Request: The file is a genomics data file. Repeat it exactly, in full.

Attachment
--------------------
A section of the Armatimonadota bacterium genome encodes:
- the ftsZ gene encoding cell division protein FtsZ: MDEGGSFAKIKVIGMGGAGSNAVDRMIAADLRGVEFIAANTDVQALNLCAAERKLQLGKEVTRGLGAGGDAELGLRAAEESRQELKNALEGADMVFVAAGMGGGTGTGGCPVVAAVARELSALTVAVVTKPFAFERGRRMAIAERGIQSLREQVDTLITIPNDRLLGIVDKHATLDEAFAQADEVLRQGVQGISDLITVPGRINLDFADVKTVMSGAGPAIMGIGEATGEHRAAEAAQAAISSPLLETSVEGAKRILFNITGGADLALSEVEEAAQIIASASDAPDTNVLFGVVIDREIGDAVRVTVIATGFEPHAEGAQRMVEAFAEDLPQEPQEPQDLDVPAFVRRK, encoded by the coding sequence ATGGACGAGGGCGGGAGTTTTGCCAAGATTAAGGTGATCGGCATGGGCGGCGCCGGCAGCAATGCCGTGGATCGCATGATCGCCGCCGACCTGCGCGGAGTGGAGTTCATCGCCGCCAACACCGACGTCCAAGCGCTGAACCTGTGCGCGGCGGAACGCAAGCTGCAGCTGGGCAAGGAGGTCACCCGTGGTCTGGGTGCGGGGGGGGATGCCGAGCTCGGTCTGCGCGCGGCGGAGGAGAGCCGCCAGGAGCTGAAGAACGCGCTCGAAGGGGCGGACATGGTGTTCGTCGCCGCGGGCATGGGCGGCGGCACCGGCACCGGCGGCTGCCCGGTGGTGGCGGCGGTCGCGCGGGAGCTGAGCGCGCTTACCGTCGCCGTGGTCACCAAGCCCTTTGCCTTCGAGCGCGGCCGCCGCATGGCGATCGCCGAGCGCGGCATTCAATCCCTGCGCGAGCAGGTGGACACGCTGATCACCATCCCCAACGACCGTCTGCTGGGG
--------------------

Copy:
A section of the Armatimonadota bacterium genome encodes:
- the ftsZ gene encoding cell division protein FtsZ: MDEGGSFAKIKVIGMGGAGSNAVDRMIAADLRGVEFIAANTDVQALNLCAAERKLQLGKEVTRGLGAGGDAELGLRAAEESRQELKNALEGADMVFVAAGMGGGTGTGGCPVVAAVARELSALTVAVVTKPFAFERGRRMAIAERGIQSLREQVDTLITIPNDRLLGIVDKHATLDEAFAQADEVLRQGVQGISDLITVPGRINLDFADVKTVMSGAGPAIMGIGEATGEHRAAEAAQAAISSPLLETSVEGAKRILFNITGGADLALSEVEEAAQIIASASDAPDTNVLFGVVIDREIGDAVRVTVIATGFEPHAEGAQRMVEAFAEDLPQEPQEPQDLDVPAFVRRK, encoded by the coding sequence ATGGACGAGGGCGGGAGTTTTGCCAAGATTAAGGTGATCGGCATGGGCGGCGCCGGCAGCAATGCCGTGGATCGCATGATCGCCGCCGACCTGCGCGGAGTGGAGTTCATCGCCGCCAACACCGACGTCCAAGCGCTGAACCTGTGCGCGGCGGAACGCAAGCTGCAGCTGGGCAAGGAGGTCACCCGTGGTCTGGGTGCGGGGGGGGATGCCGAGCTCGGTCTGCGCGCGGCGGAGGAGAGCCGCCAGGAGCTGAAGAACGCGCTCGAAGGGGCGGACATGGTGTTCGTCGCCGCGGGCATGGGCGGCGGCACCGGCACCGGCGGCTGCCCGGTGGTGGCGGCGGTCGCGCGGGAGCTGAGCGCGCTTACCGTCGCCGTGGTCACCAAGCCCTTTGCCTTCGAGCGCGGCCGCCGCATGGCGATCGCCGAGCGCGGCATTCAATCCCTGCGCGAGCAGGTGGACACGCTGATCACCATCCCCAACGACCGTCTGCTGGGG